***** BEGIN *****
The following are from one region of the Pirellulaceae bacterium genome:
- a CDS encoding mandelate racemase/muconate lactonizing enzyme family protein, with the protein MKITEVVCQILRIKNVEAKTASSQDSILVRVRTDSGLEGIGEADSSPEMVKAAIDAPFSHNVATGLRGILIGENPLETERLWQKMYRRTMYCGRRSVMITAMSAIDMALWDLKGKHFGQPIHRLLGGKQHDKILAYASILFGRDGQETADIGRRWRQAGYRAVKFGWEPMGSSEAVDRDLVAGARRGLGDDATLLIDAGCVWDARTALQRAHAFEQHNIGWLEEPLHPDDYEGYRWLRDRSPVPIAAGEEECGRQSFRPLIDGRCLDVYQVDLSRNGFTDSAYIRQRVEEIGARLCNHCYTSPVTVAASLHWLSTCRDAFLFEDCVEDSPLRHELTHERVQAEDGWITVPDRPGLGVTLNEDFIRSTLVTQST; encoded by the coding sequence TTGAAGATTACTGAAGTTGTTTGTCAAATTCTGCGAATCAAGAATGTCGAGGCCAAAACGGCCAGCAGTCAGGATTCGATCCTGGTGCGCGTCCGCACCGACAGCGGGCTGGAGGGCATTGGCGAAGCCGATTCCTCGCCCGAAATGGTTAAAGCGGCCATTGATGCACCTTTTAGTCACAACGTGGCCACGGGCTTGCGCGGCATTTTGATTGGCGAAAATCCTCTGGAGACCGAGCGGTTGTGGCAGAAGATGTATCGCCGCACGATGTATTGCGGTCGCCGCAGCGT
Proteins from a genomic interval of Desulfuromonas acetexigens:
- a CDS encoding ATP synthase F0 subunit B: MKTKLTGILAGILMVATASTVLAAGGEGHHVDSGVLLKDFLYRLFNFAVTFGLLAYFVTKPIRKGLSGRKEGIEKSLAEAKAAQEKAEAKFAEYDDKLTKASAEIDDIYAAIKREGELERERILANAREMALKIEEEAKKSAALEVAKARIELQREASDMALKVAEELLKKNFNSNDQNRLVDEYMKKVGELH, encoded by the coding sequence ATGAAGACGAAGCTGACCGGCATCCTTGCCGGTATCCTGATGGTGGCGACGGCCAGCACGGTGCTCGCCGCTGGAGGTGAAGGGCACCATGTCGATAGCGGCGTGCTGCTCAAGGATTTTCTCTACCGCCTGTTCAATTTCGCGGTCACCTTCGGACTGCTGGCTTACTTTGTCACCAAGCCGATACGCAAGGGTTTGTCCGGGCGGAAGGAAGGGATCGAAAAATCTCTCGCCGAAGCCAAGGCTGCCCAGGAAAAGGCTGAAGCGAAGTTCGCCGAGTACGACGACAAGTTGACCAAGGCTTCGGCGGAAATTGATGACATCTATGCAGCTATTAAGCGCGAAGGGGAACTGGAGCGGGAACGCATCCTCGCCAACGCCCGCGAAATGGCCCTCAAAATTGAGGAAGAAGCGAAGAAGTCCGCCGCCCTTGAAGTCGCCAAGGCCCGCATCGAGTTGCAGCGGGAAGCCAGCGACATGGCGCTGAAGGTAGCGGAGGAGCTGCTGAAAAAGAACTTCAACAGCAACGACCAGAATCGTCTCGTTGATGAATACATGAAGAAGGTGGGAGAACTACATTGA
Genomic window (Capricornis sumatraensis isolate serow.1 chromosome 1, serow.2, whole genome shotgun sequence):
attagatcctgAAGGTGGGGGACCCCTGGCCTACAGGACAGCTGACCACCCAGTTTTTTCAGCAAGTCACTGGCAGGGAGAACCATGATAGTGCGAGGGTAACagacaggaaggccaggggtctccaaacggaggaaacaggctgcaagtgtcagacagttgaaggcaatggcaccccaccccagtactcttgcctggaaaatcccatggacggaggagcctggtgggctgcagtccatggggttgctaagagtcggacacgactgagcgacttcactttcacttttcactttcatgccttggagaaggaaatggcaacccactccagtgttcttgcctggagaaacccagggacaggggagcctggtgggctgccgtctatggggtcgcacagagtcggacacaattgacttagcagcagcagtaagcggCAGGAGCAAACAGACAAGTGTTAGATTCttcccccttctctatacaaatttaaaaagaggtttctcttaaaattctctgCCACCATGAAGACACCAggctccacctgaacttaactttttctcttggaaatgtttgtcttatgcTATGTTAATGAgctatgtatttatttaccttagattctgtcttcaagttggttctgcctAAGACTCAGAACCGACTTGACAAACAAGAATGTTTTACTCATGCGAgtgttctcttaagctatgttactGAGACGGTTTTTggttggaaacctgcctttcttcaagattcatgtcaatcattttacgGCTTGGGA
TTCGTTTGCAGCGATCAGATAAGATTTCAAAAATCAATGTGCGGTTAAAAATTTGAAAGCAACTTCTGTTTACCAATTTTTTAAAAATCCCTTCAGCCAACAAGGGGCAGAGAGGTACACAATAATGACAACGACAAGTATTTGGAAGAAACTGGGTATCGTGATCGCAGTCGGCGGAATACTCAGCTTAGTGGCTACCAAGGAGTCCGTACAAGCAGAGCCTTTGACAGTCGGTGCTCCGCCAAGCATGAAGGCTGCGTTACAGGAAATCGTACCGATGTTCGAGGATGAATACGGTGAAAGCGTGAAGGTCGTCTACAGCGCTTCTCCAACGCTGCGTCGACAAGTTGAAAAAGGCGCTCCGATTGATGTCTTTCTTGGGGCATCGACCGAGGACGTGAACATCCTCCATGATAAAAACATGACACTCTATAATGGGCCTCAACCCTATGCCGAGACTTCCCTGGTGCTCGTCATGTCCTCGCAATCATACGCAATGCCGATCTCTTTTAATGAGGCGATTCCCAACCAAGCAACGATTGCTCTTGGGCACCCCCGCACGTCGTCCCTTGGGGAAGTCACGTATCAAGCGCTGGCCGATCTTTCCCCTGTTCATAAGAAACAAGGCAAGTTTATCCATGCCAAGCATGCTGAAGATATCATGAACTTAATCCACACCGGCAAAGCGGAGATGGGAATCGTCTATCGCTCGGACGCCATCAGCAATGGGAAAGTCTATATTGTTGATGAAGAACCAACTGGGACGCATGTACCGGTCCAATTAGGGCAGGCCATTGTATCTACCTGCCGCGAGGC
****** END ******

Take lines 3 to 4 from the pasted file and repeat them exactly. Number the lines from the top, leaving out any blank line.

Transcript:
Proteins from a genomic interval of Desulfuromonas acetexigens:
- a CDS encoding ATP synthase F0 subunit B: MKTKLTGILAGILMVATASTVLAAGGEGHHVDSGVLLKDFLYRLFNFAVTFGLLAYFVTKPIRKGLSGRKEGIEKSLAEAKAAQEKAEAKFAEYDDKLTKASAEIDDIYAAIKREGELERERILANAREMALKIEEEAKKSAALEVAKARIELQREASDMALKVAEELLKKNFNSNDQNRLVDEYMKKVGELH, encoded by the coding sequence ATGAAGACGAAGCTGACCGGCATCCTTGCCGGTATCCTGATGGTGGCGACGGCCAGCACGGTGCTCGCCGCTGGAGGTGAAGGGCACCATGTCGATAGCGGCGTGCTGCTCAAGGATTTTCTCTACCGCCTGTTCAATTTCGCGGTCACCTTCGGACTGCTGGCTTACTTTGTCACCAAGCCGATACGCAAGGGTTTGTCCGGGCGGAAGGAAGGGATCGAAAAATCTCTCGCCGAAGCCAAGGCTGCCCAGGAAAAGGCTGAAGCGAAGTTCGCCGAGTACGACGACAAGTTGACCAAGGCTTCGGCGGAAATTGATGACATCTATGCAGCTATTAAGCGCGAAGGGGAACTGGAGCGGGAACGCATCCTCGCCAACGCCCGCGAAATGGCCCTCAAAATTGAGGAAGAAGCGAAGAAGTCCGCCGCCCTTGAAGTCGCCAAGGCCCGCATCGAGTTGCAGCGGGAAGCCAGCGACATGGCGCTGAAGGTAGCGGAGGAGCTGCTGAAAAAGAACTTCAACAGCAACGACCAGAATCGTCTCGTTGATGAATACATGAAGAAGGTGGGAGAACTACATTGA